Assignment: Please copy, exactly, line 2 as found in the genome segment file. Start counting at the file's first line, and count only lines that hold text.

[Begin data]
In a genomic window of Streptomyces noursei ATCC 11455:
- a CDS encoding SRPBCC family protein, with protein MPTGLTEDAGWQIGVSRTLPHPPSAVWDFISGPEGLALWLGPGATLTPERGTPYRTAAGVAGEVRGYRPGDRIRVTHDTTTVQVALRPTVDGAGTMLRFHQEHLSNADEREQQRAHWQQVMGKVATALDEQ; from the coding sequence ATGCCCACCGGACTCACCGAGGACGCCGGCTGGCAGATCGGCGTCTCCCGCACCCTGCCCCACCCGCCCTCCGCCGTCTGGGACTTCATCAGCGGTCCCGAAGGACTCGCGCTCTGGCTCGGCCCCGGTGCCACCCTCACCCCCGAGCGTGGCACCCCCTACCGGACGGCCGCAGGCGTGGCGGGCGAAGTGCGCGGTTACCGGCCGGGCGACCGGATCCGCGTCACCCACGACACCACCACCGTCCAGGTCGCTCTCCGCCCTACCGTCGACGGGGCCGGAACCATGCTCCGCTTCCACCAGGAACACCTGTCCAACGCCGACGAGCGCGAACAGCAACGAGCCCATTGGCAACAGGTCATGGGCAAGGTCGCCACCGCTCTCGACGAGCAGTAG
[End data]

- a CDS encoding SRPBCC family protein, with protein MPTGLTEDAGWQIGVSRTLPHPPSAVWDFISGPEGLALWLGPGATLTPERGTPYRTAAGVAGEVRGYRPGDRIRVTHDTTTVQVALRPTVDGAGTMLRFHQEHLSNADEREQQRAHWQQVMGKVATALDEQ; from the coding sequence ATGCCCACCGGACTCACCGAGGACGCCGGCTGGCAGATCGGCGTCTCCCGCACCCTGCCCCACCCGCCCTCCGCCGTCTGGGACTTCATCAGCGGTCCCGAAGGACTCGCGCTCTGGCTCGGCCCCGGTGCCACCCTCACCCCCGAGCGTGGCACCCCCTACCGGACGGCCGCAGGCGTGGCGGGCGAAGTGCGCGGTTACCGGCCGGGCGACCGGATCCGCGTCACCCACGACACCACCACCGTCCAGGTCGCTCTCCGCCCTACCGTCGACGGGGCCGGAACCATGCTCCGCTTCCACCAGGAACACCTGTCCAACGCCGACGAGCGCGAACAGCAACGAGCCCATTGGCAACAGGTCATGGGCAAGGTCGCCACCGCTCTCGACGAGCAGTAG